Google, Audi, GM, Honda, Hyundai, and NVIDIA have formed the Open Automotive Alliance (OAA), in an effort to build a common automobile computing platform, according to Ars Technica. The plan is to bring Android to cars starting in 2014. The alliance’s mission parallels that of the Open Handset Alliance that worked to make Android prolific in the mobile space.
NVIDIA’s role is drawing special interest, given the company’s recent launch of the Tegra K1 Next-Gen Quad-Core processor and its potential for application in cars. According to Ars Technica, NVIDIA highlighted how such a powerful system-on-a-chip (SoC) could be “used to render near-photo-realistic dials for a dashboard and how well suited those 192 CUDA cores would be for assisting the driver by monitoring the environment for hazards and providing alerts.”
While the alliance’s efforts seem to be an exciting move, skeptics worry about giving any open software control over essential car functions. The OAA says it’s well aware of the concerns, and is working closely with the National Highway Traffic Safety Administration to address them.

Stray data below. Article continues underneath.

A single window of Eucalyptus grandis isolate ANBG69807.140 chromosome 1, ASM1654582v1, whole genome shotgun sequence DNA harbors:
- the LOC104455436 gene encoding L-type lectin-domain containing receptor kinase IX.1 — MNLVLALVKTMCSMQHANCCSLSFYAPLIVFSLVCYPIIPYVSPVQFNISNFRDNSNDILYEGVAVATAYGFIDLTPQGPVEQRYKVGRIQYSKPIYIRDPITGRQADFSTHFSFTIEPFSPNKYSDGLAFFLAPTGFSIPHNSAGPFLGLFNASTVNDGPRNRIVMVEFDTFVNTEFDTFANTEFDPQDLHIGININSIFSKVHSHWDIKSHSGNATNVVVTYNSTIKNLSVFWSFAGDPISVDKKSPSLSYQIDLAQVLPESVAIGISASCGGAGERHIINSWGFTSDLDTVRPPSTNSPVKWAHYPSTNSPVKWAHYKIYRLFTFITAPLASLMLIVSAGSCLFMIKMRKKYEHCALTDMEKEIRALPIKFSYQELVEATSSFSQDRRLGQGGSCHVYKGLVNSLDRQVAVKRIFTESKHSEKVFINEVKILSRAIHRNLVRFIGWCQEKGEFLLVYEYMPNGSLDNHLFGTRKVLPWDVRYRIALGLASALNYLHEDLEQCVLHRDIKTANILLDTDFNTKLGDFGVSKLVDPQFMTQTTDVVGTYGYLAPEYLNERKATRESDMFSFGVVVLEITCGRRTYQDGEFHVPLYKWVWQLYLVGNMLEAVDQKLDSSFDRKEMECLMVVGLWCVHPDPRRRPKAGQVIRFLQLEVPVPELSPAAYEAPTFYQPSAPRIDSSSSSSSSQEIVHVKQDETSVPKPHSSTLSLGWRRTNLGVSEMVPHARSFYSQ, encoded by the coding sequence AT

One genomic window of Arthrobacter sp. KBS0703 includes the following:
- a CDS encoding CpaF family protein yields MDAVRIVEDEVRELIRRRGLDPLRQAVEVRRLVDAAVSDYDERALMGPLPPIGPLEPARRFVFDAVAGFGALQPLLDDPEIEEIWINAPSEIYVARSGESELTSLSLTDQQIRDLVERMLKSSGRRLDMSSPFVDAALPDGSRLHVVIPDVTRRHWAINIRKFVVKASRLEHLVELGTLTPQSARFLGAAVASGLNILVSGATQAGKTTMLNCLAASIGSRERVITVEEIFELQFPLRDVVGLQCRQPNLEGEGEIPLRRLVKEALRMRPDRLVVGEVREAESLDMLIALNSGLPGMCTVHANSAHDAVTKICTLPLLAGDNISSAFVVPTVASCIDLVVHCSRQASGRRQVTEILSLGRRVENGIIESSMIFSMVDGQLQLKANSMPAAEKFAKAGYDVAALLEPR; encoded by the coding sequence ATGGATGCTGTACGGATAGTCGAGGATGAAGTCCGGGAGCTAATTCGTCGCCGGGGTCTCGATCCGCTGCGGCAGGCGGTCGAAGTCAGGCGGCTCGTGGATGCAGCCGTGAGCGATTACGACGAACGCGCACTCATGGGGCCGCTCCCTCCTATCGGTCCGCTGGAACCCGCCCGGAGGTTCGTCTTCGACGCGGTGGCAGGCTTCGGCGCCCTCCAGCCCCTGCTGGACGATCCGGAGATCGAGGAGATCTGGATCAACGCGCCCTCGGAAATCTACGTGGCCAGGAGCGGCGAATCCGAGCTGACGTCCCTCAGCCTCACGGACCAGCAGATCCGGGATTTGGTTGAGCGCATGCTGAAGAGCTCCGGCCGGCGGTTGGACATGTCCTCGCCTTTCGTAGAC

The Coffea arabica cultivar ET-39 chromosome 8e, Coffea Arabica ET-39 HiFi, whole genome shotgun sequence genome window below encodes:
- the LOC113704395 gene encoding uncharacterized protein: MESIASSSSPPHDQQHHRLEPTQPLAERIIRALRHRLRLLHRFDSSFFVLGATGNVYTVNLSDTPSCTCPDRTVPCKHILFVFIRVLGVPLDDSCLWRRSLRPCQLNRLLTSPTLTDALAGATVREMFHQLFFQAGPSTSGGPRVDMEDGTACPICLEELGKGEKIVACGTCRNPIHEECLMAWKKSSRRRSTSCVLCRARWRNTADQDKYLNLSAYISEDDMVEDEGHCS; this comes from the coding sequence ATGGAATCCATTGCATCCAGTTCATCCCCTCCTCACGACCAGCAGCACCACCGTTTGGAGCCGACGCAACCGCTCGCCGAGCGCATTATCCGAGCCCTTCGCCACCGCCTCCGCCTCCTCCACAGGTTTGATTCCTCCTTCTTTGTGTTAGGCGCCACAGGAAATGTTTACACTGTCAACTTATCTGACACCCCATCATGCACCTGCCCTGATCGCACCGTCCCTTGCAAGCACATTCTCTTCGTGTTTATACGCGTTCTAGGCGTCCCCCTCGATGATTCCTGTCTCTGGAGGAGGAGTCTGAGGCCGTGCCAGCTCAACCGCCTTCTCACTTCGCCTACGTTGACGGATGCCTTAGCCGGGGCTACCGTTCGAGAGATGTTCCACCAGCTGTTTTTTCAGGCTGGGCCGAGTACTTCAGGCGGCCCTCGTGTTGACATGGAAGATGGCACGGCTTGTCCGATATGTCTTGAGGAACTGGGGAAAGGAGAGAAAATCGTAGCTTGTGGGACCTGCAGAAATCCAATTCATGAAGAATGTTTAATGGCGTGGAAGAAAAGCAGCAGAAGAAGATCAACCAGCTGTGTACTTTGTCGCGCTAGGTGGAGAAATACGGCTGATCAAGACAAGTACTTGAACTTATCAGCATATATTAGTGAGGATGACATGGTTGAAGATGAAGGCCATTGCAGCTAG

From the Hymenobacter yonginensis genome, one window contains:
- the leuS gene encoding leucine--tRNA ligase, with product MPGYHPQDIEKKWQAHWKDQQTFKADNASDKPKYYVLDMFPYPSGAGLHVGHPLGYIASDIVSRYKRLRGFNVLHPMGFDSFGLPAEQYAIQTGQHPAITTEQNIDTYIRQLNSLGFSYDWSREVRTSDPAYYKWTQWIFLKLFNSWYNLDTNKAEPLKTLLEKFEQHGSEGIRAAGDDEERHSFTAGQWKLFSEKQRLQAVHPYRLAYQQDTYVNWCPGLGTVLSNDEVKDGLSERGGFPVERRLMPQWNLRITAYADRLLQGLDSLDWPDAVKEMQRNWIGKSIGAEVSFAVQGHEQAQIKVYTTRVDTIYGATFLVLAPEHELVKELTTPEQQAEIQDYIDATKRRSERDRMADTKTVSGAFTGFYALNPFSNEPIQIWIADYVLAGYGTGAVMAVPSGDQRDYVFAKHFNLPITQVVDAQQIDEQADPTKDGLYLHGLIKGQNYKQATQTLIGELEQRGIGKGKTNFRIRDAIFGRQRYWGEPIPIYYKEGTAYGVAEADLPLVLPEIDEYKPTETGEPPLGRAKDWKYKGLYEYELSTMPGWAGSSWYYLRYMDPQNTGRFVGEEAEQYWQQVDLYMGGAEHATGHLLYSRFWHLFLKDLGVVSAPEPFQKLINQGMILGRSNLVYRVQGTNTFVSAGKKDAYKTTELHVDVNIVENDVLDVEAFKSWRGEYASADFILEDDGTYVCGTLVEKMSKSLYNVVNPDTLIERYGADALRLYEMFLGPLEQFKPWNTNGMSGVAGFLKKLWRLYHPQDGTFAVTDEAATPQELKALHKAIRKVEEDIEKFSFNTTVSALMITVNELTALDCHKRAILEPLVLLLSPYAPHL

The alliance also says that it hopes to “enable better integration between cars and Android devices, in order to create a safer, car optimized experience,” as well as to eventually “enable the car itself to become a connected Android device.” That could mean the OAA is not so much concerned with building a system that could function like a standalone Android device, but in creating one that acts as a supplement to the one you have now.